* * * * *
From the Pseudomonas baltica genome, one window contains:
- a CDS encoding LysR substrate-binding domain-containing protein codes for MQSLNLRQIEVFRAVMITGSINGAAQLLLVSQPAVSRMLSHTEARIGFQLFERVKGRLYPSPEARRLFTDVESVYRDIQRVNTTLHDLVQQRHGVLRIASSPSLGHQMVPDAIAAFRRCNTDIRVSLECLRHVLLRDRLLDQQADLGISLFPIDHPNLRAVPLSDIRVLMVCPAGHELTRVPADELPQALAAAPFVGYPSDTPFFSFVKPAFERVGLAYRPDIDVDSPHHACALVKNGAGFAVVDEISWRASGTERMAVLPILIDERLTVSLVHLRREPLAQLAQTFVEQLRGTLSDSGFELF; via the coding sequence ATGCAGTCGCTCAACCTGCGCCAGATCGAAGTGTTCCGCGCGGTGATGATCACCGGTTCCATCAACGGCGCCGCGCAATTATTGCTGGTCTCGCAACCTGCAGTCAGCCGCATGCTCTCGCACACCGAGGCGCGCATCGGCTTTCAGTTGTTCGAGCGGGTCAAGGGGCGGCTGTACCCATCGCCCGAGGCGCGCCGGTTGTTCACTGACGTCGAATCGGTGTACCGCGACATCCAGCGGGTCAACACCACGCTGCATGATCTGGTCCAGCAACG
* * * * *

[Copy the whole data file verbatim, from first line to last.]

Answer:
From the Pseudomonas baltica genome, one window contains:
- a CDS encoding LysR substrate-binding domain-containing protein codes for MQSLNLRQIEVFRAVMITGSINGAAQLLLVSQPAVSRMLSHTEARIGFQLFERVKGRLYPSPEARRLFTDVESVYRDIQRVNTTLHDLVQQRHGVLRIASSPSLGHQMVPDAIAAFRRCNTDIRVSLECLRHVLLRDRLLDQQADLGISLFPIDHPNLRAVPLSDIRVLMVCPAGHELTRVPADELPQALAAAPFVGYPSDTPFFSFVKPAFERVGLAYRPDIDVDSPHHACALVKNGAGFAVVDEISWRASGTERMAVLPILIDERLTVSLVHLRREPLAQLAQTFVEQLRGTLSDSGFELF; via the coding sequence ATGCAGTCGCTCAACCTGCGCCAGATCGAAGTGTTCCGCGCGGTGATGATCACCGGTTCCATCAACGGCGCCGCGCAATTATTGCTGGTCTCGCAACCTGCAGTCAGCCGCATGCTCTCGCACACCGAGGCGCGCATCGGCTTTCAGTTGTTCGAGCGGGTCAAGGGGCGGCTGTACCCATCGCCCGAGGCGCGCCGGTTGTTCACTGACGTCGAATCGGTGTACCGCGACATCCAGCGGGTCAACACCACGCTGCATGATCTGGTCCAGCAACG